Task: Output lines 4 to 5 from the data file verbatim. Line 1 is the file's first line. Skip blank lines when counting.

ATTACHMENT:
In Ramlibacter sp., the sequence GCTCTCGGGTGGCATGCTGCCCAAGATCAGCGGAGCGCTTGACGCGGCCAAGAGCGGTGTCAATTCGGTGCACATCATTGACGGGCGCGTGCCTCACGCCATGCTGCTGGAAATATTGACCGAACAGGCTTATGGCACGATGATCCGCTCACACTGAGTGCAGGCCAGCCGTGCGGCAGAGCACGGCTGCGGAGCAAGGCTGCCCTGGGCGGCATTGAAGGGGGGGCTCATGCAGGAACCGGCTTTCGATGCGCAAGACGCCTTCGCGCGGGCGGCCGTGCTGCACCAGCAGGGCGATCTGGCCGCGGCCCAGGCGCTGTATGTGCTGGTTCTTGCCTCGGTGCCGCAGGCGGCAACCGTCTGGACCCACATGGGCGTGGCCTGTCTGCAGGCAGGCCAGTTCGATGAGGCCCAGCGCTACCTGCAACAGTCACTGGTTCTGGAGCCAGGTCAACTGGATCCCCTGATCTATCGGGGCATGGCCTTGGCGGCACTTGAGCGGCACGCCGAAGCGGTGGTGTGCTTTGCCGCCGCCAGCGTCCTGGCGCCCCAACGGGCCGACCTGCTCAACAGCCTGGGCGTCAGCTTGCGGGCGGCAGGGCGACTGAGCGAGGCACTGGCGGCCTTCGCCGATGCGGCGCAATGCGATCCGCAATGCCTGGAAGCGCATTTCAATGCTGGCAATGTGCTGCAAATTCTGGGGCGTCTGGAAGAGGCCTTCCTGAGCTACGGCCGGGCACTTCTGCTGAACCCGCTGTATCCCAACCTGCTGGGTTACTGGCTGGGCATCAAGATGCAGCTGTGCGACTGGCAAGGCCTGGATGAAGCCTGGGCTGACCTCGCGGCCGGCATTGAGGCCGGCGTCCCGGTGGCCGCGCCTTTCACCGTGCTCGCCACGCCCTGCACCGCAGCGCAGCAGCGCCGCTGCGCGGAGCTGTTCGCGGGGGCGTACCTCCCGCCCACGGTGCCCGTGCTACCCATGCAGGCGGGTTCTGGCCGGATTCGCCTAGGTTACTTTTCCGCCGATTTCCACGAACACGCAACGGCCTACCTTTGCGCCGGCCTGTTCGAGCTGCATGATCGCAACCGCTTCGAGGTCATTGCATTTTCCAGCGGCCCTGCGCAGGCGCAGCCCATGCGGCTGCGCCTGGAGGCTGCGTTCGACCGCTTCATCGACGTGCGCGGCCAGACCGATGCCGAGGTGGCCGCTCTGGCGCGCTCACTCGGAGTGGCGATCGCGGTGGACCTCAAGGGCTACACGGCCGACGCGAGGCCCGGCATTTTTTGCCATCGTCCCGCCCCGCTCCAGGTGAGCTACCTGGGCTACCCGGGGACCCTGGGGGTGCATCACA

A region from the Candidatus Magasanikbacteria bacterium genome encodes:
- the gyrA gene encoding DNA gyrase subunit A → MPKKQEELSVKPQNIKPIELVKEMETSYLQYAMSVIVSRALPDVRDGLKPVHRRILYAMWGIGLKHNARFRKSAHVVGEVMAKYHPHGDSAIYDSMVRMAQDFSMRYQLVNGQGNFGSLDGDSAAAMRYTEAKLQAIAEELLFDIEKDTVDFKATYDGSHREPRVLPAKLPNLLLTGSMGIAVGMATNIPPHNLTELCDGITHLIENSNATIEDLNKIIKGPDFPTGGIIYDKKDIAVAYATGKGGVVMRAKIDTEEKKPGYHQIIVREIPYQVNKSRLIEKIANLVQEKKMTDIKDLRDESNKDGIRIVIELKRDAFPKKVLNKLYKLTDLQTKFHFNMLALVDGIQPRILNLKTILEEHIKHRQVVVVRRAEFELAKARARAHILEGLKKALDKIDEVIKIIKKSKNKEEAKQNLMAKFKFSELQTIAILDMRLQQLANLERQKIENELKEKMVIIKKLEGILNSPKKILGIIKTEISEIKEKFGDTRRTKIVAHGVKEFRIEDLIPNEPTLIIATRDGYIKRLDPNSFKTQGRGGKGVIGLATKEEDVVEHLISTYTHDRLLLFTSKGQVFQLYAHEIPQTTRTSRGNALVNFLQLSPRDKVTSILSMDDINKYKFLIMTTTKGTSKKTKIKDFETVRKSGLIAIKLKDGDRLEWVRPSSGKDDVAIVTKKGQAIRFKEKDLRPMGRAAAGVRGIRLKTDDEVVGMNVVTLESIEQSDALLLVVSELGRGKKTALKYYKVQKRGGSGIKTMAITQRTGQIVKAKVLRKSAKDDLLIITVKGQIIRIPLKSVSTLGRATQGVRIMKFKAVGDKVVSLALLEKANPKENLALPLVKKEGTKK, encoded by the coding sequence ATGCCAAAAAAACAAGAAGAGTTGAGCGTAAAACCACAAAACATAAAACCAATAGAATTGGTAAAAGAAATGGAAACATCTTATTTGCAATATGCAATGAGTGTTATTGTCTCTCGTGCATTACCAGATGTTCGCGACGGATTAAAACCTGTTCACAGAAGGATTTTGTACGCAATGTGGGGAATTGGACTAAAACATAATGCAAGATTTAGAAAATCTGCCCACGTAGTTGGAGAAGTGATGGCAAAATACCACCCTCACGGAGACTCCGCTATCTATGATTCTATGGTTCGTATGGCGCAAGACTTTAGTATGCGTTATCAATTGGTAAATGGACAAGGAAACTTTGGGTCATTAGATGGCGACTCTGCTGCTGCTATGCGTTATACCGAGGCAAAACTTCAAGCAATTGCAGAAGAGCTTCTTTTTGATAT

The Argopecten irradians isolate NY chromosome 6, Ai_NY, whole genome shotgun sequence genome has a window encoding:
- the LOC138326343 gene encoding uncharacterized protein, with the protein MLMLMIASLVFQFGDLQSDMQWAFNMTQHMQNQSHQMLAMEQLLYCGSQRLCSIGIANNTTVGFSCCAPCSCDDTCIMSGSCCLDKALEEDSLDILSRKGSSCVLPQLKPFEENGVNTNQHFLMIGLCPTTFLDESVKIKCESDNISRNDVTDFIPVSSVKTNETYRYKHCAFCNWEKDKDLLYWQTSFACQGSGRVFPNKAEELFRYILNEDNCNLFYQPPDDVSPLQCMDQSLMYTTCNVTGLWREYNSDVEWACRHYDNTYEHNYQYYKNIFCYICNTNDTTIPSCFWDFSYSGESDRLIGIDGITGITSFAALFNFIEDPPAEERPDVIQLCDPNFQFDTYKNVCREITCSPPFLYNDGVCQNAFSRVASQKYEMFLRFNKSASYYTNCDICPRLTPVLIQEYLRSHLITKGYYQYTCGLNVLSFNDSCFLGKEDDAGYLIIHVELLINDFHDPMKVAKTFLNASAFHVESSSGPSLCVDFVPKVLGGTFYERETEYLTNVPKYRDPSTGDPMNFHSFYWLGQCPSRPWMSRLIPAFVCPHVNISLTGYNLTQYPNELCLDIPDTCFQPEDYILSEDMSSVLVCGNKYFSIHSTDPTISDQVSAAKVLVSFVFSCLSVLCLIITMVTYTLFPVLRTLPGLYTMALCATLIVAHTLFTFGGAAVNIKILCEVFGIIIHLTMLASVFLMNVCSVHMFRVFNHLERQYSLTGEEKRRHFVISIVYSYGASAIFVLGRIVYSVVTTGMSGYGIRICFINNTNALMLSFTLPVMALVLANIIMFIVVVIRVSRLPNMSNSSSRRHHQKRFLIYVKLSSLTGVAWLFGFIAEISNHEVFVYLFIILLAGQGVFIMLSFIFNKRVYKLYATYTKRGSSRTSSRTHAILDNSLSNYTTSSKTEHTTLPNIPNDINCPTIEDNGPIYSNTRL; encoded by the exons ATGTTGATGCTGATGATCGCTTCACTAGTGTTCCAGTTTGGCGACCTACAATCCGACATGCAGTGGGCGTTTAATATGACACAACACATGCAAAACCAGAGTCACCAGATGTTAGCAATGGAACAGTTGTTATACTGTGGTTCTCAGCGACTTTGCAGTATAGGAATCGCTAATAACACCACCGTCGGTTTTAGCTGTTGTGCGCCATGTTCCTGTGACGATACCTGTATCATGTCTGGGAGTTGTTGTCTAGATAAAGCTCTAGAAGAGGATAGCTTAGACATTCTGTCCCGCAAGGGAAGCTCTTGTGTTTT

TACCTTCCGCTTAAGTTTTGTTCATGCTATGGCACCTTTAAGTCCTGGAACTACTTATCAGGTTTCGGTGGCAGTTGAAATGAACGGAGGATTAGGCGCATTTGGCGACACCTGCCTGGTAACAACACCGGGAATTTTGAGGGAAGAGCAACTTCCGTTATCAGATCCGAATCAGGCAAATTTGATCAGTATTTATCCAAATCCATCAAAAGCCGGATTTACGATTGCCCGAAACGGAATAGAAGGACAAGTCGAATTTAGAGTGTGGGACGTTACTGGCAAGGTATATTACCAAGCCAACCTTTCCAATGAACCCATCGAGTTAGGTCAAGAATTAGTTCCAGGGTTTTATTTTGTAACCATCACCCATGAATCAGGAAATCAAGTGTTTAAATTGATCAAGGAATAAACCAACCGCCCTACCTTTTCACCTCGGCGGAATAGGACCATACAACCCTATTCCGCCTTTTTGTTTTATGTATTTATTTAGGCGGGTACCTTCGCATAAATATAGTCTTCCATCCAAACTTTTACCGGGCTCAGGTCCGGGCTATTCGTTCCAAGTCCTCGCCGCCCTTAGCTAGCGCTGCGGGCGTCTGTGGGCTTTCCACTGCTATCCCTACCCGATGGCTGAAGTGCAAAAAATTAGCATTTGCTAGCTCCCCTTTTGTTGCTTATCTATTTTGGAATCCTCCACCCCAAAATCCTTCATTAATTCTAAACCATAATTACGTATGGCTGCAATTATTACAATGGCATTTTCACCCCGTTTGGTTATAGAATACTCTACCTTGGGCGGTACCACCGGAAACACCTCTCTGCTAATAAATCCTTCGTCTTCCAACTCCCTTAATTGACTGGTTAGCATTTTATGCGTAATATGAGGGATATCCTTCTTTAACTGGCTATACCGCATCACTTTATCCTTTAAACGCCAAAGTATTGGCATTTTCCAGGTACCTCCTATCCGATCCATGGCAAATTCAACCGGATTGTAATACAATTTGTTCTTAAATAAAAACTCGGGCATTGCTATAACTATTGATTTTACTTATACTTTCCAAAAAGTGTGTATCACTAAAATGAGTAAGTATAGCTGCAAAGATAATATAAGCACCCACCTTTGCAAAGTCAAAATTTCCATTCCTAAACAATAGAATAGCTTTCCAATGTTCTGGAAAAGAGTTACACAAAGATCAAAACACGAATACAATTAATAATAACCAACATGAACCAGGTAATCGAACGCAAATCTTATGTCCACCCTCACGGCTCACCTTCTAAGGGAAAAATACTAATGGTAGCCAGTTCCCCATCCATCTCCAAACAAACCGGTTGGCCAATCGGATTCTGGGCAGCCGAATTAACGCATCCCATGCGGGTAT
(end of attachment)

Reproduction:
The Argopecten irradians isolate NY chromosome 6, Ai_NY, whole genome shotgun sequence genome has a window encoding:
- the LOC138326343 gene encoding uncharacterized protein, with the protein MLMLMIASLVFQFGDLQSDMQWAFNMTQHMQNQSHQMLAMEQLLYCGSQRLCSIGIANNTTVGFSCCAPCSCDDTCIMSGSCCLDKALEEDSLDILSRKGSSCVLPQLKPFEENGVNTNQHFLMIGLCPTTFLDESVKIKCESDNISRNDVTDFIPVSSVKTNETYRYKHCAFCNWEKDKDLLYWQTSFACQGSGRVFPNKAEELFRYILNEDNCNLFYQPPDDVSPLQCMDQSLMYTTCNVTGLWREYNSDVEWACRHYDNTYEHNYQYYKNIFCYICNTNDTTIPSCFWDFSYSGESDRLIGIDGITGITSFAALFNFIEDPPAEERPDVIQLCDPNFQFDTYKNVCREITCSPPFLYNDGVCQNAFSRVASQKYEMFLRFNKSASYYTNCDICPRLTPVLIQEYLRSHLITKGYYQYTCGLNVLSFNDSCFLGKEDDAGYLIIHVELLINDFHDPMKVAKTFLNASAFHVESSSGPSLCVDFVPKVLGGTFYERETEYLTNVPKYRDPSTGDPMNFHSFYWLGQCPSRPWMSRLIPAFVCPHVNISLTGYNLTQYPNELCLDIPDTCFQPEDYILSEDMSSVLVCGNKYFSIHSTDPTISDQVSAAKVLVSFVFSCLSVLCLIITMVTYTLFPVLRTLPGLYTMALCATLIVAHTLFTFGGAAVNIKILCEVFGIIIHLTMLASVFLMNVCSVHMFRVFNHLERQYSLTGEEKRRHFVISIVYSYGASAIFVLGRIVYSVVTTGMSGYGIRICFINNTNALMLSFTLPVMALVLANIIMFIVVVIRVSRLPNMSNSSSRRHHQKRFLIYVKLSSLTGVAWLFGFIAEISNHEVFVYLFIILLAGQGVFIMLSFIFNKRVYKLYATYTKRGSSRTSSRTHAILDNSLSNYTTSSKTEHTTLPNIPNDINCPTIEDNGPIYSNTRL; encoded by the exons ATGTTGATGCTGATGATCGCTTCACTAGTGTTCCAGTTTGGCGACCTACAATCCGACATGCAGTGGGCGTTTAATATGACACAACACATGCAAAACCAGAGTCACCAGATGTTAGCAATGGAACAGTTGTTATACTGTGGTTCTCAGCGACTTTGCAGTATAGGAATCGCTAATAACACCACCGTCGGTTTTAGCTGTTGTGCGCCATGTTCCTGTGACGATACCTGTATCATGTCTGGGAGTTGTTGTCTAGATAAAGCTCTAGAAGAGGATAGCTTAGACATTCTGTCCCGCAAGGGAAGCTCTTGTGTTTT